No.2 son lay down on the astroturf. It wasn’t fatigue, sun-bathing or an injury. It was a sort of frustration and detachment. His team were losing, again.
Mrs TL squirmed. The Head Coach trotted onto the pitch, helped him up, led him to the side of the pitch and had a quiet word. But a heavy mood had set in and no.2 son remained stroppy and down.
The next Saturday, back on grass, but the same anger and bad temper returned. No.2 son saw his best friend and teammate beaten in goal. He shouted angrily at his mate from the half-way line.
Midweek practice has been similarly affected. After several homeward journeys of tears and grumpiness, we agreed with no.2 son that he would give the Wednesday night kick-about a miss if he couldn’t be sure he would enjoy the session – whatever the score in his match.
So where has this inability to tolerate defeat come from?
High stakes matches? Not at all.
Is there pressure from club and parents to win? Not that I’ve noticed.
No.2 son plays for our local club, which has an exemplary attitude towards football for primary school children. In the early years, most sessions are spent with every child having a ball to develop players who are comfortable with the ball at their feet. Small sided (three, four, five) games are gradually introduced. They take up the last third of each practice session. Nobody records the scores. It was only a few months ago, no.2 son would tell me the score was 1-1 and that he had scored three goals. But recently, he’s left in a terrible mood if his team hasn’t won.
A fortnightly festival brings no.2 son and teammates up against other clubs. Scores aren’t kept, rankings aren’t tabulated. But each game is a mini-competition for the children. And there’s a little more atmosphere, created by the likes of Obsessed Dad and Twitchy Dad.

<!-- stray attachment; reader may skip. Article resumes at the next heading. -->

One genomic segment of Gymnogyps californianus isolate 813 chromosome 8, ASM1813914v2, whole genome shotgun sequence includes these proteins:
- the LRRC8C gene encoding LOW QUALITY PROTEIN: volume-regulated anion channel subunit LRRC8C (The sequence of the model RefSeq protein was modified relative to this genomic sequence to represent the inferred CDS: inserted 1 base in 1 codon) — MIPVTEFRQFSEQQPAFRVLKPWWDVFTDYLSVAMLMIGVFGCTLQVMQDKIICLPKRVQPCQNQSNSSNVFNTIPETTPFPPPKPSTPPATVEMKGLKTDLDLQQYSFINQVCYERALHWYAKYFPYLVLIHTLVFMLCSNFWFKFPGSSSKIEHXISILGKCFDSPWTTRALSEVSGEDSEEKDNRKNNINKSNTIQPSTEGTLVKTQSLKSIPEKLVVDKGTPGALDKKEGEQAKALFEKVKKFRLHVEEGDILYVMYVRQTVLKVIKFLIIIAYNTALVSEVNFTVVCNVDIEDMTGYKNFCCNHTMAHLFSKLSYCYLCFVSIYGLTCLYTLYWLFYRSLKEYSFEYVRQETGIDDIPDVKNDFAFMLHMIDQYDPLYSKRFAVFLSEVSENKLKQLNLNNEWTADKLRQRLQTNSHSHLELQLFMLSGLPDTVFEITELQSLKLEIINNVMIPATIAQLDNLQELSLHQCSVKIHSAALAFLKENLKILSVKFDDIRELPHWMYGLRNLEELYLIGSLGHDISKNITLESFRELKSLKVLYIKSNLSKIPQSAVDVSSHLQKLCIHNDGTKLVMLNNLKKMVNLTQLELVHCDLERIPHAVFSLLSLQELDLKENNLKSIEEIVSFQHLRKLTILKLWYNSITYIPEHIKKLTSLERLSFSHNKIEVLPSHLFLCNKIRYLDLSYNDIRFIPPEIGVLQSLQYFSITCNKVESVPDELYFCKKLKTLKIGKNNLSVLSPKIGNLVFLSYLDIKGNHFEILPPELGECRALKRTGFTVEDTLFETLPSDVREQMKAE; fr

No.2 son’s brush with a pro-club development centre has probably encouraged him to take his game seriously, although the same principles are followed at the development centre.
Maybe it’s the influence of no.1 son, who plays in a club league and for his secondary school, that has made his younger brother over-competitive. That’s the no.1 son whose club side have played 13, lost 11 this season and who is getting more pleasure than ever from the game – so maybe it’s not him.
I believe it comes from within. For all the coach’s and organiser’s efforts to make the game fun, the parents’ studious avoidance of caring who won and lost, there are some children who see play in terms of winners and losers. Given the language of sport that suffuses their juvenile existence, maybe it’s surprising how many don’t react like this. And when they are young, defeat – albeit a loss only they are conscious of – distresses. For the time being we walk a tricky path: encouraging no.2 son in a sport he does so enjoy, but helping him deal with the inevitability of defeat.